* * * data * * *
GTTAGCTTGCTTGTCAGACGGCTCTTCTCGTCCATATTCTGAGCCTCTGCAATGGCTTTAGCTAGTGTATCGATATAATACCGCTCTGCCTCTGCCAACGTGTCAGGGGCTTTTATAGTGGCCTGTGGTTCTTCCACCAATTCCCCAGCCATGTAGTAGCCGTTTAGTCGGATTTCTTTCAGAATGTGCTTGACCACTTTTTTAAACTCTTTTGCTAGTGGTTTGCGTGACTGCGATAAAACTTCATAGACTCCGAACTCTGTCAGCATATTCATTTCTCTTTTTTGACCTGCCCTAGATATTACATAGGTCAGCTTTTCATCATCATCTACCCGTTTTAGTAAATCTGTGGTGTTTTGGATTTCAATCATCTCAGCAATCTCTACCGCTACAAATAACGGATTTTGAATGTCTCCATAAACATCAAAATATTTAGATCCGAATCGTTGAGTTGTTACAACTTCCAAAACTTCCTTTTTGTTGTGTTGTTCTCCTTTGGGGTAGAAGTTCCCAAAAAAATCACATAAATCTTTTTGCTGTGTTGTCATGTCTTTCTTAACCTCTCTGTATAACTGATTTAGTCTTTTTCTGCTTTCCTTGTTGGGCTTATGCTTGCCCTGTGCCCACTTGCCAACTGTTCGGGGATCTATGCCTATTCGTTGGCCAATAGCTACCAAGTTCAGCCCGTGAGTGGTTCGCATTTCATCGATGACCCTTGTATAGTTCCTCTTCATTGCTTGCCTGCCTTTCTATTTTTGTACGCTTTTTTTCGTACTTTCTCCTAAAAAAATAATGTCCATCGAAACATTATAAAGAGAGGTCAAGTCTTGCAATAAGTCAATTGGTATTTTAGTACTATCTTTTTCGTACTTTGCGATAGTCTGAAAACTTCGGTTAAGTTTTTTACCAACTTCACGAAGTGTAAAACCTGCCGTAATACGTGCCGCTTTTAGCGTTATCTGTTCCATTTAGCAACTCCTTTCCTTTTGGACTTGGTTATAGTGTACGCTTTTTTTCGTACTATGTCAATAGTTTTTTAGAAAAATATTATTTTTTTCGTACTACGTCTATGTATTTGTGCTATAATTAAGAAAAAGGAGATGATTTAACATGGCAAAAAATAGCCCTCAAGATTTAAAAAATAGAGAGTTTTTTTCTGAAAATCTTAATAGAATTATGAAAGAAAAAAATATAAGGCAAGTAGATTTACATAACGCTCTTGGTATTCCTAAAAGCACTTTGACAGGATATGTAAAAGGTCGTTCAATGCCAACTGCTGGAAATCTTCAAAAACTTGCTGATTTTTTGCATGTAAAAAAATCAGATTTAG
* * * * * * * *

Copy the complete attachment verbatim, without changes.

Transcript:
GTTAGCTTGCTTGTCAGACGGCTCTTCTCGTCCATATTCTGAGCCTCTGCAATGGCTTTAGCTAGTGTATCGATATAATACCGCTCTGCCTCTGCCAACGTGTCAGGGGCTTTTATAGTGGCCTGTGGTTCTTCCACCAATTCCCCAGCCATGTAGTAGCCGTTTAGTCGGATTTCTTTCAGAATGTGCTTGACCACTTTTTTAAACTCTTTTGCTAGTGGTTTGCGTGACTGCGATAAAACTTCATAGACTCCGAACTCTGTCAGCATATTCATTTCTCTTTTTTGACCTGCCCTAGATATTACATAGGTCAGCTTTTCATCATCATCTACCCGTTTTAGTAAATCTGTGGTGTTTTGGATTTCAATCATCTCAGCAATCTCTACCGCTACAAATAACGGATTTTGAATGTCTCCATAAACATCAAAATATTTAGATCCGAATCGTTGAGTTGTTACAACTTCCAAAACTTCCTTTTTGTTGTGTTGTTCTCCTTTGGGGTAGAAGTTCCCAAAAAAATCACATAAATCTTTTTGCTGTGTTGTCATGTCTTTCTTAACCTCTCTGTATAACTGATTTAGTCTTTTTCTGCTTTCCTTGTTGGGCTTATGCTTGCCCTGTGCCCACTTGCCAACTGTTCGGGGATCTATGCCTATTCGTTGGCCAATAGCTACCAAGTTCAGCCCGTGAGTGGTTCGCATTTCATCGATGACCCTTGTATAGTTCCTCTTCATTGCTTGCCTGCCTTTCTATTTTTGTACGCTTTTTTTCGTACTTTCTCCTAAAAAAATAATGTCCATCGAAACATTATAAAGAGAGGTCAAGTCTTGCAATAAGTCAATTGGTATTTTAGTACTATCTTTTTCGTACTTTGCGATAGTCTGAAAACTTCGGTTAAGTTTTTTACCAACTTCACGAAGTGTAAAACCTGCCGTAATACGTGCCGCTTTTAGCGTTATCTGTTCCATTTAGCAACTCCTTTCCTTTTGGACTTGGTTATAGTGTACGCTTTTTTTCGTACTATGTCAATAGTTTTTTAGAAAAATATTATTTTTTTCGTACTACGTCTATGTATTTGTGCTATAATTAAGAAAAAGGAGATGATTTAACATGGCAAAAAATAGCCCTCAAGATTTAAAAAATAGAGAGTTTTTTTCTGAAAATCTTAATAGAATTATGAAAGAAAAAAATATAAGGCAAGTAGATTTACATAACGCTCTTGGTATTCCTAAAAGCACTTTGACAGGATATGTAAAAGGTCGTTCAATGCCAACTGCTGGAAATCTTCAAAAACTTGCTGATTTTTTGCATGTAAAAAAATCAGATTTAG